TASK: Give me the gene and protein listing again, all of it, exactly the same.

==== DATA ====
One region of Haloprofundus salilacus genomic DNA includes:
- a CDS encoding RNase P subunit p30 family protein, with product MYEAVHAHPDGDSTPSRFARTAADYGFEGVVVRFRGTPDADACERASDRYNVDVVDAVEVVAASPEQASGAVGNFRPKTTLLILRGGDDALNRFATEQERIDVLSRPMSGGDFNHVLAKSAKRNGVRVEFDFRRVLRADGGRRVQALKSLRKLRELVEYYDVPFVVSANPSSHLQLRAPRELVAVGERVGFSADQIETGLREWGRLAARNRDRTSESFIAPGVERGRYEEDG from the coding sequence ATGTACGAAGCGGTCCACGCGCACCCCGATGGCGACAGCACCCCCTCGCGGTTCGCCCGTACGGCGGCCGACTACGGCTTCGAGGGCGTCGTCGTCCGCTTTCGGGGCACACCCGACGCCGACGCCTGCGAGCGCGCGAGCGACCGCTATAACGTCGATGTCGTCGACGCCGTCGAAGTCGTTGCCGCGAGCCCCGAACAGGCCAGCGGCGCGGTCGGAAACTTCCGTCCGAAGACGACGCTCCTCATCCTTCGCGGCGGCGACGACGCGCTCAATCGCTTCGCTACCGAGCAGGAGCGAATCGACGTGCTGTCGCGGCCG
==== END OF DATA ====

One region of Haloprofundus salilacus genomic DNA includes:
- a CDS encoding RNase P subunit p30 family protein, with product MYEAVHAHPDGDSTPSRFARTAADYGFEGVVVRFRGTPDADACERASDRYNVDVVDAVEVVAASPEQASGAVGNFRPKTTLLILRGGDDALNRFATEQERIDVLSRPMSGGDFNHVLAKSAKRNGVRVEFDFRRVLRADGGRRVQALKSLRKLRELVEYYDVPFVVSANPSSHLQLRAPRELVAVGERVGFSADQIETGLREWGRLAARNRDRTSESFIAPGVERGRYEEDG from the coding sequence ATGTACGAAGCGGTCCACGCGCACCCCGATGGCGACAGCACCCCCTCGCGGTTCGCCCGTACGGCGGCCGACTACGGCTTCGAGGGCGTCGTCGTCCGCTTTCGGGGCACACCCGACGCCGACGCCTGCGAGCGCGCGAGCGACCGCTATAACGTCGATGTCGTCGACGCCGTCGAAGTCGTTGCCGCGAGCCCCGAACAGGCCAGCGGCGCGGTCGGAAACTTCCGTCCGAAGACGACGCTCCTCATCCTTCGCGGCGGCGACGACGCGCTCAATCGCTTCGCTACCGAGCAGGAGCGAATCGACGTGCTGTCGCGGCCG